Hepatic fibrosis progression to liver cirrhosis and associated complications as HCC is closely related to pathologic angiogenesis , where hypoxia is a common finding from early injury until the development of liver cirrhosis. The regeneration nodules, fibrous septa and vascular remodeling with sinusoidal capillarization all lead to decreased oxygen diffusion , which increases the VEGF transcription and protein synthesis in the liver cirrhosis . This can explain the higher serum expression of VEGF and the crucial role of angiogenesis in liver cirrhosis and HCC.
AFP can enhance tumor cell proliferation, invasion and metastasis by stimulating apoptosis of immune cell, binding AFP receptors and inducing signal transduction pathway . In our study, we did not find a significant difference in the serum AFP levels in the HCC group compared to the HCV cirrhosis group or control group as we found that some of our HCC patients had low serum AFP levels and the HCV cirrhosis group had high serum AFP levels. Researchers explained the low levels of AFP in the HCC group that not all HCC tumors can secrete AFP in the serum [34, 35]. In a large Turkish study, the serum AFP was assessed in 1773 HCC patients and 57.9% of patients were found to have low serum AFP ranging from 20-100 IU/ml, mostly detected in patients with small-sized less aggressive tumors but low levels were also detected in some large-sized tumors . The elevated levels of serum AFP in our cirrhotic group were also found in the study by Tai et al., who observed elevated AFP levels in cirrhosis without HCC . The elevated levels were found in patients with hepatitis and liver cirrhosis most properly due to increased hepatocyte turnover present with hepatic injury, inflammation or necrosis [38, 39].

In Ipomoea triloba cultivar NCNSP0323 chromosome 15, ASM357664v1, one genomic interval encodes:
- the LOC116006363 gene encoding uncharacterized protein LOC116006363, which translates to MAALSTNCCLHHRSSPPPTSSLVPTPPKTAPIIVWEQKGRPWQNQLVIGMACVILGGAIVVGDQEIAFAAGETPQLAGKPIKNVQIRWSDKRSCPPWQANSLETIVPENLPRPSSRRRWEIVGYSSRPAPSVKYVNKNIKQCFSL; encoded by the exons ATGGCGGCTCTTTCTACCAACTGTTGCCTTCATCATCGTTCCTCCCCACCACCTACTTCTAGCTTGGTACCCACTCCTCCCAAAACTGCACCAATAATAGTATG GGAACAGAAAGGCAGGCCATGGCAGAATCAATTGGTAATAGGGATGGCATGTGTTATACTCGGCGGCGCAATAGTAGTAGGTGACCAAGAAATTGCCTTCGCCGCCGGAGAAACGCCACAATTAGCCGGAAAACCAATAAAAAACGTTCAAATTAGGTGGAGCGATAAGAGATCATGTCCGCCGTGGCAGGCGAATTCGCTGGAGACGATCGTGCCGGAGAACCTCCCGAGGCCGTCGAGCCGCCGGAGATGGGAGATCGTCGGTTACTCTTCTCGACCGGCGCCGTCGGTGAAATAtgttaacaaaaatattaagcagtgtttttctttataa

HCC patients who have portal vein thrombosis are usually associated with poor prognosis . Also, patients with cirrhosis have a high incidence of portal vein thrombosis, especially patients with child B and C . In our study, the serum levels of VEGF were highly expressed in HCC patients with portal vein thrombosis, which was not observed in patients with liver cirrhosis. Similarly, other studies found a significant increase in serum VEGF in patients with HCC with portal vein thrombosis compared to patients without this complication [42, 43]. Li et al., postulated that VEGF can enhance portal vein thrombosis formation in HCC by influencing the angiogenesis process . On the other hand, we did not find a significant correlation between the serum VEGF levels and the number of hepatic focal lesions in contrast to other researchers [24, 44] where VEGF accelerates vascular permeability which increases the release of malignant cells into the circulation .